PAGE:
As beings of praxis, we engage in a process of transformation (Freire, 1996a, p. 106). At the core this is “human activity – action and reflection, it is praxis; it is transformation of the world.” (Freire, 1996a, p. 106). I propose assessment as praxis as a co-constructive and co-creative process that develops critical consciousness through ‘reading the word’ and ‘reading the world’ (Freire, 1996a). Assessment as praxis embeds the action of critical reflection and critical dialogue into all aspects and stages of assessment, from entry point through the research process and through the iterative cycle of ongoing implementation, research, action and reflection. Assessment as praxis is the overarching conceptual framework informing the methods of inquiry, design and facilitation of this proposed study of the impact of community-university research partnership structures that will combine and integrate participatory research approaches congruent with the values and principles of these structures.

Marullo et al. offer a community-based research model that supports assessment as a critical feedback loop that begins with and continuously shapes the social change initiative and the assessment work for the betterment of those who are marginalised (Marullo et al., 2003). They describe the assessment as being:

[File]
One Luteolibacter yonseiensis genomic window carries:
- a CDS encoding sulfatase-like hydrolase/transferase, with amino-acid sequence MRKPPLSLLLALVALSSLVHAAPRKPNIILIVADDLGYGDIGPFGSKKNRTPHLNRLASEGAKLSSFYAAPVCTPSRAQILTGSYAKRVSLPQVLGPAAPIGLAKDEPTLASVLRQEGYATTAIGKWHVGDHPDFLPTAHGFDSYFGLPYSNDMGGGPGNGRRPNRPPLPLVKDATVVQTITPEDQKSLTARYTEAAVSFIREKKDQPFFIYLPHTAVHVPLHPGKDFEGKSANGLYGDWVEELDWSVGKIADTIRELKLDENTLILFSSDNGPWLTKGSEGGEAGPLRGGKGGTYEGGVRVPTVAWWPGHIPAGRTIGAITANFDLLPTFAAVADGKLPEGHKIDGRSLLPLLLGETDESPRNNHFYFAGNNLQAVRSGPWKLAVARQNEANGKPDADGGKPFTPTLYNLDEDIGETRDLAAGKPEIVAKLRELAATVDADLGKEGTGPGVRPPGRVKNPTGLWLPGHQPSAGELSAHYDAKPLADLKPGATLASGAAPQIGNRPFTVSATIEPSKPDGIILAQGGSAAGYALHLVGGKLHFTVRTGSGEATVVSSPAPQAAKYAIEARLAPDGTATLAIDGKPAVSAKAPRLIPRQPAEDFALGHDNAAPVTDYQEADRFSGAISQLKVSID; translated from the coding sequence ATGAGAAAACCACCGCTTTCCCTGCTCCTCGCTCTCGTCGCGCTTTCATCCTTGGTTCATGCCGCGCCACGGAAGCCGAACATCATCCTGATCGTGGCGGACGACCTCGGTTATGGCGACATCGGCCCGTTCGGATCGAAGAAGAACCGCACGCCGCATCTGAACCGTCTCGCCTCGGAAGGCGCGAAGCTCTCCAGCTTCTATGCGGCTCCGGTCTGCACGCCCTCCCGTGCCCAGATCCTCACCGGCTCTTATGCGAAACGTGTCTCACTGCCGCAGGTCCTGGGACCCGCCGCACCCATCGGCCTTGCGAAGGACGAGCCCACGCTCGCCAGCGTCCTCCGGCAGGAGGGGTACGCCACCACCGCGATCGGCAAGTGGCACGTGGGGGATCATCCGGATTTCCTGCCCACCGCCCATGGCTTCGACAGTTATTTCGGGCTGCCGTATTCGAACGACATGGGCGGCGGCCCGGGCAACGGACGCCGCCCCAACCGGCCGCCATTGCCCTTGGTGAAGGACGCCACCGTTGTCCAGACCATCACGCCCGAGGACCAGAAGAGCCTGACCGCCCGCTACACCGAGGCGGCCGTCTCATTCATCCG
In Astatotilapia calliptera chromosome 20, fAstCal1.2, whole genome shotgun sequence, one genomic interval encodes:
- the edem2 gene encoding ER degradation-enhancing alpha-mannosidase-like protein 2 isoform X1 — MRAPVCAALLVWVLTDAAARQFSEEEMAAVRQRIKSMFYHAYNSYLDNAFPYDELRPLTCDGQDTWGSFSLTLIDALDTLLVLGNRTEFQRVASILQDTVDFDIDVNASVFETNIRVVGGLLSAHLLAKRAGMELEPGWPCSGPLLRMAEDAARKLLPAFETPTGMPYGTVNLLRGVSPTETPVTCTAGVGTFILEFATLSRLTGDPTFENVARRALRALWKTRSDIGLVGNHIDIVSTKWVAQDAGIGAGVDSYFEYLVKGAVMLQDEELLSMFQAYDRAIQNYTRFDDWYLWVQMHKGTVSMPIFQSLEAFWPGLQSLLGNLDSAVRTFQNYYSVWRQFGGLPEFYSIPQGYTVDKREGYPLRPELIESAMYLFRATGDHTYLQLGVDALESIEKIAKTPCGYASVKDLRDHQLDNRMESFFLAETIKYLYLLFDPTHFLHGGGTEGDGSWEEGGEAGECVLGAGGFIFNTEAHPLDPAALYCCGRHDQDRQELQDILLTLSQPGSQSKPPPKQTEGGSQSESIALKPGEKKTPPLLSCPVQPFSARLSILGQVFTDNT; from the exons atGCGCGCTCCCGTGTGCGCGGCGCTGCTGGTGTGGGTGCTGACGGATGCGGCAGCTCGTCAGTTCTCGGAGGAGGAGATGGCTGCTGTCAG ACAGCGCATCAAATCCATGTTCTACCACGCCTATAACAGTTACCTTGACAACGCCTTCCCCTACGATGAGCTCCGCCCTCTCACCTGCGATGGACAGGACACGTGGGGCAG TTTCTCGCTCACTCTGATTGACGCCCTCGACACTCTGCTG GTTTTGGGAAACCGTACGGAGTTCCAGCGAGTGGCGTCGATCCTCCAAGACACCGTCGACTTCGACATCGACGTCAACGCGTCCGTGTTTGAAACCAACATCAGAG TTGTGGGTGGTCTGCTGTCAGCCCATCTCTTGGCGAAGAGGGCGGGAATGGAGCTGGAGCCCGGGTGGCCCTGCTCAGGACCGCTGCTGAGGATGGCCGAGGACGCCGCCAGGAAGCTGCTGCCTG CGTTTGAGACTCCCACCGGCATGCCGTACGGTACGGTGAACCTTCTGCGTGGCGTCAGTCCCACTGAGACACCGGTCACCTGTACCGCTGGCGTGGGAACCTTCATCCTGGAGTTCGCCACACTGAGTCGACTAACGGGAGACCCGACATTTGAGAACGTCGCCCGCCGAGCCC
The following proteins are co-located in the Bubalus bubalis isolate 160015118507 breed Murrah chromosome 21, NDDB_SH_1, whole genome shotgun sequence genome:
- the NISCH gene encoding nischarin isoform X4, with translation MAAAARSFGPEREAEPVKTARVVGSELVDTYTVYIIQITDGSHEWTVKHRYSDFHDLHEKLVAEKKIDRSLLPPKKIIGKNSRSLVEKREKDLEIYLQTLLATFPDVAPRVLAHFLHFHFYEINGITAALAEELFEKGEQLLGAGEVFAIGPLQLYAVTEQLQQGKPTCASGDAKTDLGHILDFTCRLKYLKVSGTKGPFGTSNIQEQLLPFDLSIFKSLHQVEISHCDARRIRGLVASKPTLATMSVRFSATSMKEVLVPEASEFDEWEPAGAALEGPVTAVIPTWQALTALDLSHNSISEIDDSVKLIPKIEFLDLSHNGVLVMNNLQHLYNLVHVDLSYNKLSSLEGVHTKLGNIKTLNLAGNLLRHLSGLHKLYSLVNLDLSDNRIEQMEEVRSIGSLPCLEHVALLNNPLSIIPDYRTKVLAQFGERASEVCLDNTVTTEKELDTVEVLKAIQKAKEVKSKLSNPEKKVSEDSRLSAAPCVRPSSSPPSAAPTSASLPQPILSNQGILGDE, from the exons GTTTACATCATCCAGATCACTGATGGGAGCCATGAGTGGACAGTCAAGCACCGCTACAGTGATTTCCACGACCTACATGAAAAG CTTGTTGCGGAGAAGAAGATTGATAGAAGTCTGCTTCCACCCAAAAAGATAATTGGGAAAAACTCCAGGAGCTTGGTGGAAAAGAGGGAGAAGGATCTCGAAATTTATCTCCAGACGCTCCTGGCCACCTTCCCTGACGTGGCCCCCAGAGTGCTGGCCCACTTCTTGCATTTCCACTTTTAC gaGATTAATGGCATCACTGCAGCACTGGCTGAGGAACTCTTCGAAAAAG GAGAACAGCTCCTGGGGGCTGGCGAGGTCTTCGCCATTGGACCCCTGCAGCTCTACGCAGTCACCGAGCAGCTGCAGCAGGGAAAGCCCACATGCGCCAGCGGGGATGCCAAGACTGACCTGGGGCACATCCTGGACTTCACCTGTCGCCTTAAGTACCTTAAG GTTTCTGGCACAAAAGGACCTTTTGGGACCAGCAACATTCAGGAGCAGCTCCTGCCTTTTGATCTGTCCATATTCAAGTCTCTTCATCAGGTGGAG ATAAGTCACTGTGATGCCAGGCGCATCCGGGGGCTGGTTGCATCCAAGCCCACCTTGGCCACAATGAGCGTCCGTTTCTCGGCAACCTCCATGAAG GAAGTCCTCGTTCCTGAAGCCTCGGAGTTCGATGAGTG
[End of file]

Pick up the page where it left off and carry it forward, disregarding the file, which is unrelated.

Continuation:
... analogous to a reflective process through which social change actors and advocates articulate their change goals and formulate the criteria with which they will evaluate the successes and failures of change efforts. This in turn guides the actors in rethinking their change efforts, influencing whether and how their further efforts should be modified (p. 58).

Considerations offered by those engaging in assessment cycles derived from the community-based research model include: the seemingly unlimited variables that are at work in the process requiring community and university partners to establish focal points and priorities; the difference in status and power between partners and the way their respective world view and ways of knowing are validated or invalidated; and a shared understanding that marginalised groups have unique and valid understandings of power relations within institutions and how they maintain injustice and inequity through their status quo and work to promote social change through social justice and equity.